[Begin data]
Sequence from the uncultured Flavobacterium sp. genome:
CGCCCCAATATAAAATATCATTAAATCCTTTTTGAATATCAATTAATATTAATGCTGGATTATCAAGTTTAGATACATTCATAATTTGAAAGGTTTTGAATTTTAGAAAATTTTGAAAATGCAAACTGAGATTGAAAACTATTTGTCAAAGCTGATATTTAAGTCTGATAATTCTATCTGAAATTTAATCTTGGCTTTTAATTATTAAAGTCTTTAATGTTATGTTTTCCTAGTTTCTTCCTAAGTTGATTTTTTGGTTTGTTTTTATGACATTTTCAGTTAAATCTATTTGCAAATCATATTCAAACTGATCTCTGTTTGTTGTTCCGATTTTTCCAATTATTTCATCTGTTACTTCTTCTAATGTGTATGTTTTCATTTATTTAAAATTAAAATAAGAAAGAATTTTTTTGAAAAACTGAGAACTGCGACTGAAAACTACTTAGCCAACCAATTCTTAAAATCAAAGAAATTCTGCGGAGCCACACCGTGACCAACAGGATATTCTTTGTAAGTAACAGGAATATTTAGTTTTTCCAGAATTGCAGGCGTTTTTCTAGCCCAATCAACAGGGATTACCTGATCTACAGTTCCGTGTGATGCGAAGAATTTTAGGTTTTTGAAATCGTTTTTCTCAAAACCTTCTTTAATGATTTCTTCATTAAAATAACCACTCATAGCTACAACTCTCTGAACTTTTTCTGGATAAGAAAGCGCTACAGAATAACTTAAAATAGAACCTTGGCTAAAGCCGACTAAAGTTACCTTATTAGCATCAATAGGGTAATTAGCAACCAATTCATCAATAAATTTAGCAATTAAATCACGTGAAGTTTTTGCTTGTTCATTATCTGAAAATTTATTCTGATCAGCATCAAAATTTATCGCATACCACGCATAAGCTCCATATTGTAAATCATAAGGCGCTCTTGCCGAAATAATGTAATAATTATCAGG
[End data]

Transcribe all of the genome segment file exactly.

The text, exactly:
Sequence from the uncultured Flavobacterium sp. genome:
CGCCCCAATATAAAATATCATTAAATCCTTTTTGAATATCAATTAATATTAATGCTGGATTATCAAGTTTAGATACATTCATAATTTGAAAGGTTTTGAATTTTAGAAAATTTTGAAAATGCAAACTGAGATTGAAAACTATTTGTCAAAGCTGATATTTAAGTCTGATAATTCTATCTGAAATTTAATCTTGGCTTTTAATTATTAAAGTCTTTAATGTTATGTTTTCCTAGTTTCTTCCTAAGTTGATTTTTTGGTTTGTTTTTATGACATTTTCAGTTAAATCTATTTGCAAATCATATTCAAACTGATCTCTGTTTGTTGTTCCGATTTTTCCAATTATTTCATCTGTTACTTCTTCTAATGTGTATGTTTTCATTTATTTAAAATTAAAATAAGAAAGAATTTTTTTGAAAAACTGAGAACTGCGACTGAAAACTACTTAGCCAACCAATTCTTAAAATCAAAGAAATTCTGCGGAGCCACACCGTGACCAACAGGATATTCTTTGTAAGTAACAGGAATATTTAGTTTTTCCAGAATTGCAGGCGTTTTTCTAGCCCAATCAACAGGGATTACCTGATCTACAGTTCCGTGTGATGCGAAGAATTTTAGGTTTTTGAAATCGTTTTTCTCAAAACCTTCTTTAATGATTTCTTCATTAAAATAACCACTCATAGCTACAACTCTCTGAACTTTTTCTGGATAAGAAAGCGCTACAGAATAACTTAAAATAGAACCTTGGCTAAAGCCGACTAAAGTTACCTTATTAGCATCAATAGGGTAATTAGCAACCAATTCATCAATAAATTTAGCAATTAAATCACGTGAAGTTTTTGCTTGTTCATTATCTGAAAATTTATTCTGATCAGCATCAAAATTTATCGCATACCACGCATAAGCTCCATATTGTAAATCATAAGGCGCTCTTGCCGAAATAATGTAATAATTATCAGG